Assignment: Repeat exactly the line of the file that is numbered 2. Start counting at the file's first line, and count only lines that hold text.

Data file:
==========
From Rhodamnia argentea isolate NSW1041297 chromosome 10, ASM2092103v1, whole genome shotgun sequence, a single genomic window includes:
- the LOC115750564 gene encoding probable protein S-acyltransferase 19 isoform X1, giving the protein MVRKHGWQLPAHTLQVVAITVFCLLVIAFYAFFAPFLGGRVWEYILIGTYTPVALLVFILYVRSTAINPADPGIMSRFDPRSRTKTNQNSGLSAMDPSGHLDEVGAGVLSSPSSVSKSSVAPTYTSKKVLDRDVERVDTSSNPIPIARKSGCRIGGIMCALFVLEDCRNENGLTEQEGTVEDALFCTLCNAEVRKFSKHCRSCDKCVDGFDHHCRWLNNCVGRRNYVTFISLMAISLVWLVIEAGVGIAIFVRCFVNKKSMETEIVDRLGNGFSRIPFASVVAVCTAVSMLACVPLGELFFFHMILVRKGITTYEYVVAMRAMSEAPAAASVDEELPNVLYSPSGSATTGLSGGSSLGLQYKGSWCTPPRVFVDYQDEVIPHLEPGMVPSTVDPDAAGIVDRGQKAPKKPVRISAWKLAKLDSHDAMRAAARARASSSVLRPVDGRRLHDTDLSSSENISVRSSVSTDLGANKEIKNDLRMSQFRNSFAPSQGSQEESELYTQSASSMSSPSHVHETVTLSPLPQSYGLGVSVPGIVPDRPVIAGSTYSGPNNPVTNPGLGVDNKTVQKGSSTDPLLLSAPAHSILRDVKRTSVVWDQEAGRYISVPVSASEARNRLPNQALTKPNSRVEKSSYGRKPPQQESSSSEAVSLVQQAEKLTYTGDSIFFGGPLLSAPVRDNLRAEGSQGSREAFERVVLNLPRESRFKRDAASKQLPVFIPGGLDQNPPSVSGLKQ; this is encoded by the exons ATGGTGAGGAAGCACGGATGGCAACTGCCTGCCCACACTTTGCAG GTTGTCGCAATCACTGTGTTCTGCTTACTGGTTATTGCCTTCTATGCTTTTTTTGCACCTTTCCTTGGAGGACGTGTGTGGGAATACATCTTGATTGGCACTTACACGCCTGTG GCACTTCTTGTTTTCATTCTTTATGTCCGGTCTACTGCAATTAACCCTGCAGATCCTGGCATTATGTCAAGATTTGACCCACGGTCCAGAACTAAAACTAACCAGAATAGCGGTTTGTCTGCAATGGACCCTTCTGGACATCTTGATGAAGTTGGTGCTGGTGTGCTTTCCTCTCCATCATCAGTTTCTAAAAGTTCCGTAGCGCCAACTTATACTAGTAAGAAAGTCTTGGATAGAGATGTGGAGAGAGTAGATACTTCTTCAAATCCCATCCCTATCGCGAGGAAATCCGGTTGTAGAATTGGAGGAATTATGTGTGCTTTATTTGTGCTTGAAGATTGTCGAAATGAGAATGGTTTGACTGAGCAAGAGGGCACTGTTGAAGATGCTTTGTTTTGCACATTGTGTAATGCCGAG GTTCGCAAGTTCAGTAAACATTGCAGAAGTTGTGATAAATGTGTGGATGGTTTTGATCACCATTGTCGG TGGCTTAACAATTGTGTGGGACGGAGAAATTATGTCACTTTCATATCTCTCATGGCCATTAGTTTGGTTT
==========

- the LOC115750564 gene encoding probable protein S-acyltransferase 19 isoform X1, giving the protein MVRKHGWQLPAHTLQVVAITVFCLLVIAFYAFFAPFLGGRVWEYILIGTYTPVALLVFILYVRSTAINPADPGIMSRFDPRSRTKTNQNSGLSAMDPSGHLDEVGAGVLSSPSSVSKSSVAPTYTSKKVLDRDVERVDTSSNPIPIARKSGCRIGGIMCALFVLEDCRNENGLTEQEGTVEDALFCTLCNAEVRKFSKHCRSCDKCVDGFDHHCRWLNNCVGRRNYVTFISLMAISLVWLVIEAGVGIAIFVRCFVNKKSMETEIVDRLGNGFSRIPFASVVAVCTAVSMLACVPLGELFFFHMILVRKGITTYEYVVAMRAMSEAPAAASVDEELPNVLYSPSGSATTGLSGGSSLGLQYKGSWCTPPRVFVDYQDEVIPHLEPGMVPSTVDPDAAGIVDRGQKAPKKPVRISAWKLAKLDSHDAMRAAARARASSSVLRPVDGRRLHDTDLSSSENISVRSSVSTDLGANKEIKNDLRMSQFRNSFAPSQGSQEESELYTQSASSMSSPSHVHETVTLSPLPQSYGLGVSVPGIVPDRPVIAGSTYSGPNNPVTNPGLGVDNKTVQKGSSTDPLLLSAPAHSILRDVKRTSVVWDQEAGRYISVPVSASEARNRLPNQALTKPNSRVEKSSYGRKPPQQESSSSEAVSLVQQAEKLTYTGDSIFFGGPLLSAPVRDNLRAEGSQGSREAFERVVLNLPRESRFKRDAASKQLPVFIPGGLDQNPPSVSGLKQ; this is encoded by the exons ATGGTGAGGAAGCACGGATGGCAACTGCCTGCCCACACTTTGCAG GTTGTCGCAATCACTGTGTTCTGCTTACTGGTTATTGCCTTCTATGCTTTTTTTGCACCTTTCCTTGGAGGACGTGTGTGGGAATACATCTTGATTGGCACTTACACGCCTGTG GCACTTCTTGTTTTCATTCTTTATGTCCGGTCTACTGCAATTAACCCTGCAGATCCTGGCATTATGTCAAGATTTGACCCACGGTCCAGAACTAAAACTAACCAGAATAGCGGTTTGTCTGCAATGGACCCTTCTGGACATCTTGATGAAGTTGGTGCTGGTGTGCTTTCCTCTCCATCATCAGTTTCTAAAAGTTCCGTAGCGCCAACTTATACTAGTAAGAAAGTCTTGGATAGAGATGTGGAGAGAGTAGATACTTCTTCAAATCCCATCCCTATCGCGAGGAAATCCGGTTGTAGAATTGGAGGAATTATGTGTGCTTTATTTGTGCTTGAAGATTGTCGAAATGAGAATGGTTTGACTGAGCAAGAGGGCACTGTTGAAGATGCTTTGTTTTGCACATTGTGTAATGCCGAG GTTCGCAAGTTCAGTAAACATTGCAGAAGTTGTGATAAATGTGTGGATGGTTTTGATCACCATTGTCGG TGGCTTAACAATTGTGTGGGACGGAGAAATTATGTCACTTTCATATCTCTCATGGCCATTAGTTTGGTTT